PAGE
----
Story and photos by Brad Walseth, Copyright 2010
Electric guitarist Mike Stern is a bit of an unusual addition to the stage at the generally more-traditionally minded Jazz Showcase venue last week, But, although he can "shred" with the best of the rock and rollers, Stern also is an excellent jazz player with stints with people like Miles Davis, Billy Cobham, Dave Sanborn and Jaco Pastoriuos on his resume before breaking out as an acclaimed GRAMMY-nominated bandleader in his own right in the late 1980s and through the ' 90s. Joined by drummer Lionel Cordew and stellar electric bassist Tom Kennedy, the effervescent guitarist charmed the crowd with his upbeat personality, while dazzling them with his accelerated antics on the fretboard.
Starting off with an airy improvisation that sounded quite Pat Metheny-ish, the band moved into and energetic version of "Green Dolphin Street." Dancing and smiling while playing, the song suddenly morphed into Jimi Hendrix's "3rd Stone from the Sun," much to the delight of many in the audience who had come to see Stern put on a clinic on how to make a guitar catch fire.
Continuing to mine the jazz vein, a version of Harry Warren's "You'll Never Know" followed, but was presented as a bluesy reggae that got very heavy toward the end. As the song ended in a blues guitar crescendo, the young boy sitting next to me (it was the matinee) let out a "Wow," that elicited much laughter from Stern and the crowd.
An Afrobeat number followed, with Kennedy playing the part of the Kalimba on the higher register of his bass strings. This talented bassist interlocked perfectly with Stern, creating the illusion of one giant stringed instrument. He would go on to play some wonderful solos during the performance - and as with the best players so smooth as to never seeming to break a sweat. Meanwhile, Stern ended the number with his guitar making seagull cries through his effect pedal and the volume knob of his guitar.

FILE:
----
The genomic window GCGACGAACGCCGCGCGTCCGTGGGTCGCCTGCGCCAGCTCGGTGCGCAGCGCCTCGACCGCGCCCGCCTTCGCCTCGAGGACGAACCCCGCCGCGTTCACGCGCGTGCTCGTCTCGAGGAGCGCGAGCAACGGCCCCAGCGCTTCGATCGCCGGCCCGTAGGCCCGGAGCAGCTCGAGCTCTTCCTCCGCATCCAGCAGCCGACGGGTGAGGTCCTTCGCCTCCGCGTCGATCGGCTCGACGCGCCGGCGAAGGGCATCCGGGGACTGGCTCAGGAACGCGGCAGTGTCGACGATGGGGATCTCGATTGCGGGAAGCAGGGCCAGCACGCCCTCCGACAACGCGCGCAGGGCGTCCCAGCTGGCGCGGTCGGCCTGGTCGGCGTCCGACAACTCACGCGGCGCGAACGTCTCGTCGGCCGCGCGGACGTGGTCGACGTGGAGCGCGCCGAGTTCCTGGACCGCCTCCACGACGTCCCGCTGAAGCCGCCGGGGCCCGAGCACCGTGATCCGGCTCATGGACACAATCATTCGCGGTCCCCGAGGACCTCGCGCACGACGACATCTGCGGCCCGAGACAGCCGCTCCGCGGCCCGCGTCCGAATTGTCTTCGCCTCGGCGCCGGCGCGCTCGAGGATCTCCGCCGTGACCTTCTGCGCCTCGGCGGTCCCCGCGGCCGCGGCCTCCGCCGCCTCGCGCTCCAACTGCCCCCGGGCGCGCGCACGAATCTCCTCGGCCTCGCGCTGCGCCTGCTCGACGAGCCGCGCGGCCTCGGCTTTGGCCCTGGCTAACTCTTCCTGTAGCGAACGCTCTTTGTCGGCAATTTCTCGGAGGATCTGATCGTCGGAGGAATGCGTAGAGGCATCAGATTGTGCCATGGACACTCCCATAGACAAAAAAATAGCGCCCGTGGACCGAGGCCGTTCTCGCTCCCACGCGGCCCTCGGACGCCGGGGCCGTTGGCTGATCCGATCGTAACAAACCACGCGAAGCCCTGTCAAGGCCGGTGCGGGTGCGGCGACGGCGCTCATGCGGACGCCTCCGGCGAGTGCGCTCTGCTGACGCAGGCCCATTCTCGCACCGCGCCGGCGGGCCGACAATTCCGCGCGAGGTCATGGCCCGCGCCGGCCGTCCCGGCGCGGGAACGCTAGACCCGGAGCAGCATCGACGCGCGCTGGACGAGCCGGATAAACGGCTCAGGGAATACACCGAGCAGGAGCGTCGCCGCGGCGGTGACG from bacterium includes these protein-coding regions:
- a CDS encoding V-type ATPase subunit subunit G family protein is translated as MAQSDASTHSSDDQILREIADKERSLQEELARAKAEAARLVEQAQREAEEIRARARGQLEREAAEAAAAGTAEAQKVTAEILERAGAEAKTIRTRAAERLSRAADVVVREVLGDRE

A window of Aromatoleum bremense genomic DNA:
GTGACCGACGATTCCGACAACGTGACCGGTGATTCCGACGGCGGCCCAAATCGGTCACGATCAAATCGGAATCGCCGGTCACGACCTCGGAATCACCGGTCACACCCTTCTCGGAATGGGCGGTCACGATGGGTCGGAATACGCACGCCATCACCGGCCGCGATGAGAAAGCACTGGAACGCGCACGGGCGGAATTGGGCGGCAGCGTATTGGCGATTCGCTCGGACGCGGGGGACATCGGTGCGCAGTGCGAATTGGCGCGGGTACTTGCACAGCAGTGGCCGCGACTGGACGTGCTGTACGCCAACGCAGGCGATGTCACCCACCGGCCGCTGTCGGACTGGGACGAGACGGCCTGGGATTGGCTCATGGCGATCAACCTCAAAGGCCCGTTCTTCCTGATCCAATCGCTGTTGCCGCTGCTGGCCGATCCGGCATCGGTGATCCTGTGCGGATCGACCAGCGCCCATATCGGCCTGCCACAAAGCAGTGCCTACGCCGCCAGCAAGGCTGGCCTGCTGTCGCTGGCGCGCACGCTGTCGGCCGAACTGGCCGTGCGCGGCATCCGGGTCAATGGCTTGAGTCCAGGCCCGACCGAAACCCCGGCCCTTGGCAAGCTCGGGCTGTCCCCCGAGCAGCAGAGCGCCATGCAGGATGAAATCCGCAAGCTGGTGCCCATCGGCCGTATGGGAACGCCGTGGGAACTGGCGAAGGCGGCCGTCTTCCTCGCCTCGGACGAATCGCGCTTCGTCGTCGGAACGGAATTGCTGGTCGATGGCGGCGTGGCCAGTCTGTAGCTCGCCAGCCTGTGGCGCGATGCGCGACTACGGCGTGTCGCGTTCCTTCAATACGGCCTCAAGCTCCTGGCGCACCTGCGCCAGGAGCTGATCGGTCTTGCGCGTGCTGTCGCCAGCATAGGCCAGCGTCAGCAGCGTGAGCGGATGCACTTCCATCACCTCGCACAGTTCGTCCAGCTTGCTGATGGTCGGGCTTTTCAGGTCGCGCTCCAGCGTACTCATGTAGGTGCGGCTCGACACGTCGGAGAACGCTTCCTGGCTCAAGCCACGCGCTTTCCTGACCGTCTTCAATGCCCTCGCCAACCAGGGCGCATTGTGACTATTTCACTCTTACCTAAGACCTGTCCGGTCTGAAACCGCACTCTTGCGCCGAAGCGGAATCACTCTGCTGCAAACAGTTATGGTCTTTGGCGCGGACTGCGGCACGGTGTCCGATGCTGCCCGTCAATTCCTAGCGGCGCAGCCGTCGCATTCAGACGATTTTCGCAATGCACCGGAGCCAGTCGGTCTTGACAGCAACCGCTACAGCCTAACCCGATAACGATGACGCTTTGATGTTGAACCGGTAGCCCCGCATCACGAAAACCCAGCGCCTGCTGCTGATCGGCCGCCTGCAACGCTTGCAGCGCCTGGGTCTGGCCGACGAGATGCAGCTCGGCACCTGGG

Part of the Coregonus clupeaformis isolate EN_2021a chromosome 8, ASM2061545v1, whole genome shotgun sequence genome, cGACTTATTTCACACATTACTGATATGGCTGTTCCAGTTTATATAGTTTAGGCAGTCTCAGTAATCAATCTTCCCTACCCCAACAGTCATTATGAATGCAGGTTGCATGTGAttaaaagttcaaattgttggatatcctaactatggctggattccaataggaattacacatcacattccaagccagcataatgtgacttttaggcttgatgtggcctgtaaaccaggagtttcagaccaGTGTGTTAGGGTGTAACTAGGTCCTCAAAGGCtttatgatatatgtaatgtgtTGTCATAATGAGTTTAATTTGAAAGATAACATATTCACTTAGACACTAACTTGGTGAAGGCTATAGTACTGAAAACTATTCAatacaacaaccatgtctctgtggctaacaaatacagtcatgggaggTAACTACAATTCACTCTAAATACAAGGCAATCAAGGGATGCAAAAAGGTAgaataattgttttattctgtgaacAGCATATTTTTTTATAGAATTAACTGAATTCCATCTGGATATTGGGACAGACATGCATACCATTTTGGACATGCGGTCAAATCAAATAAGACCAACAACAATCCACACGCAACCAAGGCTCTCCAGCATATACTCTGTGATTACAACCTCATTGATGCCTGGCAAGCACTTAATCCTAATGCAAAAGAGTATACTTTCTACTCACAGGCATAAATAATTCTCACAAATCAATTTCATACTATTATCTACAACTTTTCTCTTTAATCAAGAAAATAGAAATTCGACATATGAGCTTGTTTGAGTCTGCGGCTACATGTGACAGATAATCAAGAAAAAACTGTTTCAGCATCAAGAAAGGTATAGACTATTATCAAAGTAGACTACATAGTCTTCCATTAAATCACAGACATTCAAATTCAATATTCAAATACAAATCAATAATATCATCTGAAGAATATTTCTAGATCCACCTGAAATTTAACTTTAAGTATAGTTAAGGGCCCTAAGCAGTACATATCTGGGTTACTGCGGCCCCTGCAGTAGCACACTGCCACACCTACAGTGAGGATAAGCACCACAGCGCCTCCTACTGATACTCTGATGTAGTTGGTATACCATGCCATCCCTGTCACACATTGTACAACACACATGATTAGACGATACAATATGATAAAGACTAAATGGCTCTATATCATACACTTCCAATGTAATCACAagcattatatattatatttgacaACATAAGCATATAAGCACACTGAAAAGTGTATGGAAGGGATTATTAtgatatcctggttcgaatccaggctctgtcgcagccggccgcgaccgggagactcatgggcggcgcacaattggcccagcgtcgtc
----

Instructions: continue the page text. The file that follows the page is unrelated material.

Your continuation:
Stern uses a small but effective number of effect pedals in a very tasteful manner. He also sings along while he plays - and rather than being a distraction (as with Keith Jarrett) - Stern's tuneful singing is a element of pure joy.
Of course, no Stern guitar concert would be complete without some good time rock and roll (he admits to relating to a wide range of musical styles) and the last song of the set started with some deliriously funky stuff from Kennedy before Stern stepped on the pedals and turned his guitar into a rattlesnake. Bending his notes almost off the guitar neck, he had the crowd jumping for joy. An encore of Sonny Rollin's "Sonnymoon for Two" included more unbelievable riffs and made for a highly satisfying conclusion to an exciting event. As is tradition at the Showcase, the young people attending the concert were then welcomed onto the stage by the genial guitar god. Despite Stern's rock leanings, his well-attended sets and gracious and friendly demeanor lead me to suspect that we will see him grace the Jazz Showcase again in the future.